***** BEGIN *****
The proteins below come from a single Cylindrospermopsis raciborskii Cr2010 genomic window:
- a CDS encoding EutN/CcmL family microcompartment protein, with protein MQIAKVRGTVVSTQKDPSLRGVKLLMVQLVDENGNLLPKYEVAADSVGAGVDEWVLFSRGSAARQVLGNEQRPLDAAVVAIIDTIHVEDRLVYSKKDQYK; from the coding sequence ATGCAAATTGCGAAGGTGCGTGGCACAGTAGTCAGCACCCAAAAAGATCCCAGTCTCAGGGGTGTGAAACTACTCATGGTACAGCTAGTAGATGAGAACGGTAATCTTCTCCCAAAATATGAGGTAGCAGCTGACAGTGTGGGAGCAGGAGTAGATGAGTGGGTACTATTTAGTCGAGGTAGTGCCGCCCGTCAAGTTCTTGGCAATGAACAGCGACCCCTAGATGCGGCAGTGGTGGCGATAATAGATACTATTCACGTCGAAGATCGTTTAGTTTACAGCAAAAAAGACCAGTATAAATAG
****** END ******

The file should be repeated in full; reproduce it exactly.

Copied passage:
The proteins below come from a single Cylindrospermopsis raciborskii Cr2010 genomic window:
- a CDS encoding EutN/CcmL family microcompartment protein, with protein MQIAKVRGTVVSTQKDPSLRGVKLLMVQLVDENGNLLPKYEVAADSVGAGVDEWVLFSRGSAARQVLGNEQRPLDAAVVAIIDTIHVEDRLVYSKKDQYK; from the coding sequence ATGCAAATTGCGAAGGTGCGTGGCACAGTAGTCAGCACCCAAAAAGATCCCAGTCTCAGGGGTGTGAAACTACTCATGGTACAGCTAGTAGATGAGAACGGTAATCTTCTCCCAAAATATGAGGTAGCAGCTGACAGTGTGGGAGCAGGAGTAGATGAGTGGGTACTATTTAGTCGAGGTAGTGCCGCCCGTCAAGTTCTTGGCAATGAACAGCGACCCCTAGATGCGGCAGTGGTGGCGATAATAGATACTATTCACGTCGAAGATCGTTTAGTTTACAGCAAAAAAGACCAGTATAAATAG